Seminoles Hint Revenue Share Payments Are Jeopardized By Sands Casino Push

Written By Brant James on February 8, 2022 - Last Updated on February 9, 2022
Wooden Gavel To Represent Push and Pull Between Seminole Tribe And Sands

The Seminole Tribe of Florida’s attempt to maintain its virtual monopoly on gambling in the state led to a legal motion, and a reminder for lawmakers last week.

The Tribe had a motion to intervene accepted by a judge after Las Vegas Sands Corp sued in Leon County to extend the deadline for signature collection regarding a possible expansion of gambling in north Florida.

The proposed constitutional amendment backed by Sands’ Florida Voters in Charge PAC would allow, among other things, for a new casino near Jacksonville. The group did not attain the nearly 900,000 signatures needed by the Feb. 1 deadline in what became a contentious tussle, including an allegation of election fraud.

In its motion to intervene, the Tribe claims the Sands measure,

“Would be an infringement on the Tribe’s right to exclusivity under the Compact and threatens to disrupt a contractual relationship between the Tribe and the State. That has been highly beneficial to both parties.”

Leon County Circuit Judge John Cooper accepted the Seminoles and Standing Up For Florida as interveners.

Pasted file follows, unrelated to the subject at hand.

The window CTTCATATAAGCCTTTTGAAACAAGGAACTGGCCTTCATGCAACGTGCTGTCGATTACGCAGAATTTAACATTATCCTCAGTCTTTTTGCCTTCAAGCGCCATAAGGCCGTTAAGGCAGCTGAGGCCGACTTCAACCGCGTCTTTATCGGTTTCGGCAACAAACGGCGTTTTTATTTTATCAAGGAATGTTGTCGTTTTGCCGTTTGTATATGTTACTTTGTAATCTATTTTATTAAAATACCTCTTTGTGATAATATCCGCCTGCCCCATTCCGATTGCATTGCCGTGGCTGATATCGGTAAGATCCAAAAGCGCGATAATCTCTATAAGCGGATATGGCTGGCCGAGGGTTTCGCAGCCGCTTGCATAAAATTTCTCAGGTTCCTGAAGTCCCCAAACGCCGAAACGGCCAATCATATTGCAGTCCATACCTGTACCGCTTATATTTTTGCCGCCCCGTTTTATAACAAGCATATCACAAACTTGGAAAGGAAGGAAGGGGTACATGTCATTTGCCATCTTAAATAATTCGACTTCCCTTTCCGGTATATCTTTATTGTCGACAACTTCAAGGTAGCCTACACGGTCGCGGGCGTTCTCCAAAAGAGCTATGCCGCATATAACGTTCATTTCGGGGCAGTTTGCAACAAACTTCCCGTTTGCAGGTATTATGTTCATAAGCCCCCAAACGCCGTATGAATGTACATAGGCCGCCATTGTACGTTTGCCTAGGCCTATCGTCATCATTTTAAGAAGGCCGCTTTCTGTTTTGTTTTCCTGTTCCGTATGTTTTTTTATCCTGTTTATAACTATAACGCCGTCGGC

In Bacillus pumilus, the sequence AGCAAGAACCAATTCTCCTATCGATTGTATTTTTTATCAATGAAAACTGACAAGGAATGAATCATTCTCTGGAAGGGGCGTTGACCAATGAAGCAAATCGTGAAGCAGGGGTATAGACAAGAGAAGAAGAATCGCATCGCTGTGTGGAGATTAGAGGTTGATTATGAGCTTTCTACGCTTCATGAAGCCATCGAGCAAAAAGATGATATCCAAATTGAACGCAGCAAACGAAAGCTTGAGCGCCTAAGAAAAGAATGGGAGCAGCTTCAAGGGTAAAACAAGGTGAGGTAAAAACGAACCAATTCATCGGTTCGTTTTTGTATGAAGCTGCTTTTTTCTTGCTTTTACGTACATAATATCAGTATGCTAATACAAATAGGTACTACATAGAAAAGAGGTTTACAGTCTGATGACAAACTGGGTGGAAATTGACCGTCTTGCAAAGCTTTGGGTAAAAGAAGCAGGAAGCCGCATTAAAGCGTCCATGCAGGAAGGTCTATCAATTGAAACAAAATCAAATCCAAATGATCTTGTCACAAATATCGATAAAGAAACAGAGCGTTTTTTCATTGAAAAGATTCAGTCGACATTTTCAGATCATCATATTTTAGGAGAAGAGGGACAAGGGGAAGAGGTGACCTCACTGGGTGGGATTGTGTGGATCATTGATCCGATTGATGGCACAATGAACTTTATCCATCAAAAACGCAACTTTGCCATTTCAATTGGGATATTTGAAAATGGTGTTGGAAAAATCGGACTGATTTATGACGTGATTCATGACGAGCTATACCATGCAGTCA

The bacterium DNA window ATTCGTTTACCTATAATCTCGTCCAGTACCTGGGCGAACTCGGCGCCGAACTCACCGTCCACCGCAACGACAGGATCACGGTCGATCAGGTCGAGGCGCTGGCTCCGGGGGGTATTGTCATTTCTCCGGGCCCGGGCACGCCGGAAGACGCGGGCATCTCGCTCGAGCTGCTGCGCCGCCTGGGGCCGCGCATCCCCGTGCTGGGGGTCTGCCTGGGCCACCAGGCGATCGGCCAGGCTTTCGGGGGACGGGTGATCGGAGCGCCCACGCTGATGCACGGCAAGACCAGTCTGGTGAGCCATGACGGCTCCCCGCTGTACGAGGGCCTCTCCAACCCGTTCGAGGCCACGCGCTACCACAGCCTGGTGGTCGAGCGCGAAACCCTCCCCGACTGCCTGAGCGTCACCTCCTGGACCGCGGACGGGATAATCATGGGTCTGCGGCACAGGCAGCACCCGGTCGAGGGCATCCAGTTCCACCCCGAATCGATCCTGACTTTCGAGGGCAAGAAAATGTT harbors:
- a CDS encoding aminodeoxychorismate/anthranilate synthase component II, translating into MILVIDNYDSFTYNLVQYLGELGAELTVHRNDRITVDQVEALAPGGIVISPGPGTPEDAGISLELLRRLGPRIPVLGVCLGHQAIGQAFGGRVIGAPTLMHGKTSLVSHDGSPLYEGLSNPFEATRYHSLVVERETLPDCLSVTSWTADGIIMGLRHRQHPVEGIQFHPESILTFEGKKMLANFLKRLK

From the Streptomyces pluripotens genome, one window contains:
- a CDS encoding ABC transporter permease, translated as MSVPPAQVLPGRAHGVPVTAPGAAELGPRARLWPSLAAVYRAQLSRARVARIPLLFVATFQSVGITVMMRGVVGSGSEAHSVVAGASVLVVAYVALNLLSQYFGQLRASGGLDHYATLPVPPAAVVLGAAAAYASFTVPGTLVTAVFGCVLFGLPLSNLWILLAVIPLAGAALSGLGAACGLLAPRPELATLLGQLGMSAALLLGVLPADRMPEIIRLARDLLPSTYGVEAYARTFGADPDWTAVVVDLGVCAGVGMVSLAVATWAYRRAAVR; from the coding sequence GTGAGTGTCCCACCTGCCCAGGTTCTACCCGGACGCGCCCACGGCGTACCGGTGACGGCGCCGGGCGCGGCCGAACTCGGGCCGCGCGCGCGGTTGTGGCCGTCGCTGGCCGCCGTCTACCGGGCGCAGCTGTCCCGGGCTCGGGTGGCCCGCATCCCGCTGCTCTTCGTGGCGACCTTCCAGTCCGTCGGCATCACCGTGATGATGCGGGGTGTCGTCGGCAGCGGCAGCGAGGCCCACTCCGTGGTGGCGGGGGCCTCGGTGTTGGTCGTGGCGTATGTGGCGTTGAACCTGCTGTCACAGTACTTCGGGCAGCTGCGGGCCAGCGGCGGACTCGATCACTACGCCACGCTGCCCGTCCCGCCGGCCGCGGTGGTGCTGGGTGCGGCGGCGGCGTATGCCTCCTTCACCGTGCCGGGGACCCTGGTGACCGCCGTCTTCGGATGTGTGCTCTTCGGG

The Seminole Tribe of Florida currently operates six casinos in Florida, two under the Hard Rock brand it owns.


Legal maneuvering latest in complicated Florida gambling gambit

When the Tribe’s 2021 compact – which would have allowed it to newly offer sports betting, craps and roulette – was voided by a federal court judge, its 2010 deal with the state reverted back into law. That agreement allows the Seminoles alone “with narrow exceptions not relevant to this matter” to offer slot machines and similar games, according to the intervening document.

Disputes over past state breaches of the Seminoles exclusivity – notably certain parimutuel outlets being allowed to offer banked card games – led to multiple stoppages in the $350 million-yearly revenue payments the Tribe had paid to the state.

The Seminoles had not made payments since the middle of 2018 but resumed when the new compact was signed. The 2021 compact upped the state’s yearly haul to $500-million. Seminole Tribe spokesperson Gary Bitner told Florida Politics that those payments had been made as recently as last month, even after the 2021 compact was voided by a federal judge.

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Brant James

Brant James is a veteran journalist who has twice been recognized in the Associated Press Sports Editors Awards, most recently in 2020. He's covered motorsports, the National Hockey League and Major League Baseball among a myriad of others beats and written enterprise and sports business for publications including USA TODAY,,

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